Industry
Green Deal Home Improvement Fund to end
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Earlier this month, the UK Government confirmed that it will no longer be financing the Green Deal Home Improvement Fund.

On 30th September 2015 (or sooner if the funds run out), the Green Deal will close. This is a significant move on the Government’s part regarding its household energy efficiency programmes; however, during a time when the Government is having to make cuts, for many it is not a surprise that the Green Deal is to end.

Amber Rudd, Energy and Climate Change Secretary, announced that “We [the Government] are on the side of the hardworking families and businesses – which is why we cannot continue to fund the Green Deal.”

The Green Deal Home Improvement Fund offers homeowners (who meet the requirements) the opportunity to claim back money after making energy-saving improvements to their property. Properties need a Green Deal Assessment and the improvement works must be carried out by an approved Green Deal installer or provider.

With the European Union setting emissions targets which the UK and other member states must meet over the coming decades, it is apparent that a replacement policy or scheme will be required to help finance improvements in home energy. Not only must the UK’s carbon emissions be significantly reduced, but homeowners also want to see a reduction in their household fuel bills. Both of these aims can be met when energy efficient products are installed.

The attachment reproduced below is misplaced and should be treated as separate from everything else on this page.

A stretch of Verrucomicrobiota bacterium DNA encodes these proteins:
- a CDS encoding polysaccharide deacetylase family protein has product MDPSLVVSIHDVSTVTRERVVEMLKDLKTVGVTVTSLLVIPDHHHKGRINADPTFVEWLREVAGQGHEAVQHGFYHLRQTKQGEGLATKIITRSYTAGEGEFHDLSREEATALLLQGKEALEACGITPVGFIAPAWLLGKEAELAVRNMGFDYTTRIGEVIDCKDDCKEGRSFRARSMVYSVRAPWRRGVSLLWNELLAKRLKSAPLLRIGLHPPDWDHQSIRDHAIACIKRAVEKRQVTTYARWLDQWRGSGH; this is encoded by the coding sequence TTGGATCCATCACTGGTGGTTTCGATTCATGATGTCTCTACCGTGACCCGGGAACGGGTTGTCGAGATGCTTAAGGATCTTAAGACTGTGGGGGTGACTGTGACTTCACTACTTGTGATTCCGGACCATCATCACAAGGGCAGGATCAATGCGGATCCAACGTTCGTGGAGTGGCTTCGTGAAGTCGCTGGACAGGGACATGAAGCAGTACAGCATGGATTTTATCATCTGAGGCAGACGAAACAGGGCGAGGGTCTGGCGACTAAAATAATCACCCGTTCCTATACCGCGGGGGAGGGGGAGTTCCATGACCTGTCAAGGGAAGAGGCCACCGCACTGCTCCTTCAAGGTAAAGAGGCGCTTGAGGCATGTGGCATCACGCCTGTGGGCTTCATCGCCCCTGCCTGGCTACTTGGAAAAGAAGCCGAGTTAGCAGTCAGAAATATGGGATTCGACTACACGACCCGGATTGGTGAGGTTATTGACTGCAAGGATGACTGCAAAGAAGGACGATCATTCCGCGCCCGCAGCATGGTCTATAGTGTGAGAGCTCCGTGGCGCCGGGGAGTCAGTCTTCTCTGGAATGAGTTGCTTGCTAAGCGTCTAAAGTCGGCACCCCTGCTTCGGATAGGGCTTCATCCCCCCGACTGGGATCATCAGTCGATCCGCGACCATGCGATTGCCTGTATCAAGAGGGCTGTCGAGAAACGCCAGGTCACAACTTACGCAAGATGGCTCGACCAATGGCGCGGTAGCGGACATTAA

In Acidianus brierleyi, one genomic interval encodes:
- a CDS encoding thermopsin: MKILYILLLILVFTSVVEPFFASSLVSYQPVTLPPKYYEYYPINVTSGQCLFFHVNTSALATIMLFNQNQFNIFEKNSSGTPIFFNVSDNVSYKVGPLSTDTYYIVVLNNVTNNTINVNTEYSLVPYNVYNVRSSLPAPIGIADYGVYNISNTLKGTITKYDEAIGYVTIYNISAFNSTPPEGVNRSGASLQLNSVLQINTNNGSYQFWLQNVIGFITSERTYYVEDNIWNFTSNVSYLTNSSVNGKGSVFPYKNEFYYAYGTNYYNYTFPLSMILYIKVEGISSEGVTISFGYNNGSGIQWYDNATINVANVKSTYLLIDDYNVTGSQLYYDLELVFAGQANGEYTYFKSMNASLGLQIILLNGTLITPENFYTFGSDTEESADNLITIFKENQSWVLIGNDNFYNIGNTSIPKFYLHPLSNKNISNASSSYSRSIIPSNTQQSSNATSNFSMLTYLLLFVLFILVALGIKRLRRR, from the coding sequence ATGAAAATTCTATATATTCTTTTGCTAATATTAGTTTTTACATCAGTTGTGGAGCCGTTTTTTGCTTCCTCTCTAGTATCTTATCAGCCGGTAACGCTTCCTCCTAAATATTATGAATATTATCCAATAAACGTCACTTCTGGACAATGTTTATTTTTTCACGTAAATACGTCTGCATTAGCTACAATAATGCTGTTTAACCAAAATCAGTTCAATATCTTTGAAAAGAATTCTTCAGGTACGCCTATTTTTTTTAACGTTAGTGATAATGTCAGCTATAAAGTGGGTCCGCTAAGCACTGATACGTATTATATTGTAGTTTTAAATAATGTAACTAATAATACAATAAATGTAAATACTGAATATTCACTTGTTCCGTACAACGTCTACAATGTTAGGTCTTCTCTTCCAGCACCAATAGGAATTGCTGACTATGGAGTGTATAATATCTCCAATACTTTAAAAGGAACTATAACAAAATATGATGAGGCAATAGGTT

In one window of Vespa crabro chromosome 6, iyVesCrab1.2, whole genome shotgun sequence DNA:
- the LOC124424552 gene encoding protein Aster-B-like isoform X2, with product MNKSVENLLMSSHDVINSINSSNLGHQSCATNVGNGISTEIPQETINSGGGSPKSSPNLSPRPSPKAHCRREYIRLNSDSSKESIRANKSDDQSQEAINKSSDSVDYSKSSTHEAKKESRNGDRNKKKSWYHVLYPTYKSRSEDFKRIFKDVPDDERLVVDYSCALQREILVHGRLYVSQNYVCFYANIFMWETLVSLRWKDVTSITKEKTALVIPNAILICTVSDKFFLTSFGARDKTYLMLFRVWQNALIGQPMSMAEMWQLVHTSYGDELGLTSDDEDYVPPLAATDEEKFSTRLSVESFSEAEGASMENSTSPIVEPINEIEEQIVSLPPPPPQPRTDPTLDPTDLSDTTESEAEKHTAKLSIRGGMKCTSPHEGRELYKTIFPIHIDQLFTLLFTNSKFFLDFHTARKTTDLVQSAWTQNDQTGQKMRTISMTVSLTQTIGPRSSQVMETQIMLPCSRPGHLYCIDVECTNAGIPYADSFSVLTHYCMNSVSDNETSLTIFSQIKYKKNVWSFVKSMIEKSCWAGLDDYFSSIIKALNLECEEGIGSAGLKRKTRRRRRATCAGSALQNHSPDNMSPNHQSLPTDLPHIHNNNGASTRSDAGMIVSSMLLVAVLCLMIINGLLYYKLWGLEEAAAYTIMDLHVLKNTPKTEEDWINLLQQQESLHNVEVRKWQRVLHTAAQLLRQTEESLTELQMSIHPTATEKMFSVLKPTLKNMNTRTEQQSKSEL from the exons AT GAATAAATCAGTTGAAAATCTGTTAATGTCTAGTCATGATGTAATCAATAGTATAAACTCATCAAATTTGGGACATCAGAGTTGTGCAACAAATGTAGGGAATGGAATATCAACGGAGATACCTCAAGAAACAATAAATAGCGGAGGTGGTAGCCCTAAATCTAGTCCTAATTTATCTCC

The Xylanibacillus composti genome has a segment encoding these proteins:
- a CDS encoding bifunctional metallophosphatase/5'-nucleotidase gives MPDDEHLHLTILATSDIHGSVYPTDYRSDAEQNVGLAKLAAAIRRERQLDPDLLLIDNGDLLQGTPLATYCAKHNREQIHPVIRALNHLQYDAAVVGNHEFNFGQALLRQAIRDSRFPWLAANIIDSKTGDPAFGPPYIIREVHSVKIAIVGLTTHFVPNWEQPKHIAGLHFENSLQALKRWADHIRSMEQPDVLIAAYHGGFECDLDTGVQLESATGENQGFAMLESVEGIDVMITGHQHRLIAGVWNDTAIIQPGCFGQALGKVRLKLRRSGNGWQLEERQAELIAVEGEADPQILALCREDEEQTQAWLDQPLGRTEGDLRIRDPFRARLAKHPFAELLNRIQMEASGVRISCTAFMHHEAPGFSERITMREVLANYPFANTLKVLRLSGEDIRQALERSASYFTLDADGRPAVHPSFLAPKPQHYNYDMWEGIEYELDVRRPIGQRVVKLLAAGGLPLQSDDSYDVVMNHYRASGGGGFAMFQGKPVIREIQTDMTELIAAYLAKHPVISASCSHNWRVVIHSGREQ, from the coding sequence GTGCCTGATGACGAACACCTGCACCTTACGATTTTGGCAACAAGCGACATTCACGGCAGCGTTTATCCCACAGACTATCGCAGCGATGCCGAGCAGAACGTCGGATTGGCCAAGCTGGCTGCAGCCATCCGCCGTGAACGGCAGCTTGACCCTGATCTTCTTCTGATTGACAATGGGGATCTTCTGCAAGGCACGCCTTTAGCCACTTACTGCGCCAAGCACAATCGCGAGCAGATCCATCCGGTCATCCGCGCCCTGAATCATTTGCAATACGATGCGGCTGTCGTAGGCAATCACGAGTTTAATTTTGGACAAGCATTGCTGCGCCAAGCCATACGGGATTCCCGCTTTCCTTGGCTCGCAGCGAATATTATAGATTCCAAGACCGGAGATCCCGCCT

Amber Rudd continued, “It’s now time for the building industry and consumer groups to work with [the Government] to make new policy and build a system that works.” While the withdrawal of this source of finance for energy efficient instalments may be seen by some as a significant negative within the renewables industry, other measures are being brought about which are designed to encourage end-users to turn towards more efficient heating systems. For example, the forthcoming changes being implemented by the Energy-related Product Directive will set minimum efficiency levels that certain products must meet. Furthermore, an energy labelling system is being introduced for space and water heaters, labels which will clearly signify to end-users the efficiency class of a product. Not only will this Directive help to remove the least efficient products from the market, but it should also help shape end-users’ attitudes towards energy efficient products by raising awareness and understanding.

While the end of the Green Deal may seem a blow to the industry in the short-term, it was not (and is not) the only policy which can change attitudes. Green, efficient products which are reliable and cost-saving can prove far more sustainable and cost-effective for homeowners years and years after installation.